Aliza Silverman January 09, 2012 at 11:13 PM
Being a student at millburn high school, I agree that sleep deprivation is an issue. The one problem with this idea, though, is that school would end later, thus after school clubs and sports would end later, and student would stay up later doing homework. What's really needed are specific time limits on how much homework a teacher can give in one night. With that, students would go to bed earlier, and the early wake-up time would not be a problem.
LDA January 10, 2012 at 01:40 AM
What about the time they go to sleep because of USELESS INTERNET / FACEBOOK...whatever time wasted??? Don't take me wrong, taking the bus @ 7...AM its brutal, BUT PLEASE let's not pretend "our LITTLE angels" spend ALL their time working and therefore no sleep!!!!
MillerTime January 10, 2012 at 01:47 AM
Circadian rhythms? Really? No, really? Do these rhythms no what time zone you are in? Good grief.
Cubby January 10, 2012 at 02:39 AM
LDA: What makes you think Internet use, Facebook, etc. is a waste of time? Do you expect kids to do hours and hours of homework with no breaks? This is how they communicate with eachother. When was the last time that you spent 7 hours in school and then 4-5 hours of homework on top of that? I would definitely vote for a later start itime, but I am also certain he real culprit is the homework load and overscheduling.
20yearmiller January 10, 2012 at 01:17 PM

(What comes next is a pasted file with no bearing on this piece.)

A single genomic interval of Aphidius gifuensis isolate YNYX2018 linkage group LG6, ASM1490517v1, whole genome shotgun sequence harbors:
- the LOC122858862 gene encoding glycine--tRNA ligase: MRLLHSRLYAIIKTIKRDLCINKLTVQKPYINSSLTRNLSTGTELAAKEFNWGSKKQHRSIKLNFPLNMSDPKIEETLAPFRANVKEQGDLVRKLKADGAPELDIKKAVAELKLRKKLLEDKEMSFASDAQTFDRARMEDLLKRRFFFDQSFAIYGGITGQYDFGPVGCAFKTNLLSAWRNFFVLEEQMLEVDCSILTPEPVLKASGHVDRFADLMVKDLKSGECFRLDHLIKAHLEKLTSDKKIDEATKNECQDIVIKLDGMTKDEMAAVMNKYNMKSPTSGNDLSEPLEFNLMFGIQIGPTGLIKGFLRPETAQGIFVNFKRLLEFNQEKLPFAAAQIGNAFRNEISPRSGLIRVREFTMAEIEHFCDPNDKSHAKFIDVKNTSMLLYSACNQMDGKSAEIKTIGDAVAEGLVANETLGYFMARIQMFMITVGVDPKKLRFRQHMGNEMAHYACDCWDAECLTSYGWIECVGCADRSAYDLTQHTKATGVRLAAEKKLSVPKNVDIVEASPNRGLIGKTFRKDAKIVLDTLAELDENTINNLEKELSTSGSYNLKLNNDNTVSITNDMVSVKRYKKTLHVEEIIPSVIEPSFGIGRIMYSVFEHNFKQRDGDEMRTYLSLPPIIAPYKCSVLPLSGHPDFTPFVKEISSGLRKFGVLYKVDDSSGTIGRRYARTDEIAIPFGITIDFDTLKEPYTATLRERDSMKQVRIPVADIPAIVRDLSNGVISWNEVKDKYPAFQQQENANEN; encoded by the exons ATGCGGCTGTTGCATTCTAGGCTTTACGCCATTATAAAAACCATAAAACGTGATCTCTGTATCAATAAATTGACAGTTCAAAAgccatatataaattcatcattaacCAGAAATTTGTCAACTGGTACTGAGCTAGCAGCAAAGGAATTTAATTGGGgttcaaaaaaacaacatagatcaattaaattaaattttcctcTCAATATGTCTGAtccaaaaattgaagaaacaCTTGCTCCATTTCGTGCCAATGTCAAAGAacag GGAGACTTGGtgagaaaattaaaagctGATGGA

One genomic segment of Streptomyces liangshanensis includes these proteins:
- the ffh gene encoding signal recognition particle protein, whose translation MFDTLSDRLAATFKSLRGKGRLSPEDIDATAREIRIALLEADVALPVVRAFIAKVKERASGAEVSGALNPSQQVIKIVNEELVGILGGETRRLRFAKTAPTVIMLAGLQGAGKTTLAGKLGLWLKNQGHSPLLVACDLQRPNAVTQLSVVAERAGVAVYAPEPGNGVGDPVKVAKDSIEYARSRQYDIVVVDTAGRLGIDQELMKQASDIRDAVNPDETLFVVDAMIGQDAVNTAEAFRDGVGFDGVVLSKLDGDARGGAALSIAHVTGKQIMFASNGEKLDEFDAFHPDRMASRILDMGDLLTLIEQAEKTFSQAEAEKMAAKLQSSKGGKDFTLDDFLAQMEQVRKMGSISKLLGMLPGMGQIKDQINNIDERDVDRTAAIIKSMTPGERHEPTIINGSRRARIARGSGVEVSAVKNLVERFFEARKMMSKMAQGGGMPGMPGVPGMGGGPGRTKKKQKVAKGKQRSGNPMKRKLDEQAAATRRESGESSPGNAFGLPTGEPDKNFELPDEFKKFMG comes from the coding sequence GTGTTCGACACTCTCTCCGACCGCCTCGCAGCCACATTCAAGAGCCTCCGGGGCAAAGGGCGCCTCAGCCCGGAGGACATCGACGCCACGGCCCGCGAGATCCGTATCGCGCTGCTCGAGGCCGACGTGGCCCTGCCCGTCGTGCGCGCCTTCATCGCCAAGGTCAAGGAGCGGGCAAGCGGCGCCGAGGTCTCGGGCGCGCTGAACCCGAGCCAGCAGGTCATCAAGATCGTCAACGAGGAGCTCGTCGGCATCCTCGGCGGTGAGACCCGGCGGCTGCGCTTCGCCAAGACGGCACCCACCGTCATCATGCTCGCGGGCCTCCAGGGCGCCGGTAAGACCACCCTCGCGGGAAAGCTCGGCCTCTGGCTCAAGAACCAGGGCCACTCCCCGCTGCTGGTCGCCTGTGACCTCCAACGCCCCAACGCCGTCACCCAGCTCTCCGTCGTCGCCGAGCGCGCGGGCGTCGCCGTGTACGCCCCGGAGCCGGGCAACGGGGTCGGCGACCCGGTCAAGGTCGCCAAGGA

This is not a new issue in Millburn. Parents have been vocal about it off and on for years. I remember my kids (they played sports) getting home from a game or practice in the late evening, eating dinner as fast as they could, then hitting the books till 1 or 2AM, up early with 5 hours of sleep to repeat the process. Just brutal. The argument shot back to us from the administration was always the same. They contend that MHS students perform better due to the rigorous schedule. Higher SATs, higher GPA, top school rankings, a leader in AP classes, good colleges for most. In other words the tough, sleep deprived schedule that crams as much info into their heads as possible is the reason our school performs so well. My kids get more sleep in college than they did in HS. Over the top? Yes, I've always thought that to be the case. The new super might think differently, the old one certainly didn't. For those of you thinking about making this an issue please keep in mind the administration will most likely shove the HS rankings in your face and claim the rigor and lack of sleep is what makes it happen. If your child doesn't play sports, doesn't take AP classes, doesn't get involved in clubs, and takes only lower level classes he/she might get a decent amount of sleep. The down side is they probably won't do well on their SATs and won't get into a "good" college. It's going to be a tough road getting them to change their approach. Good luck.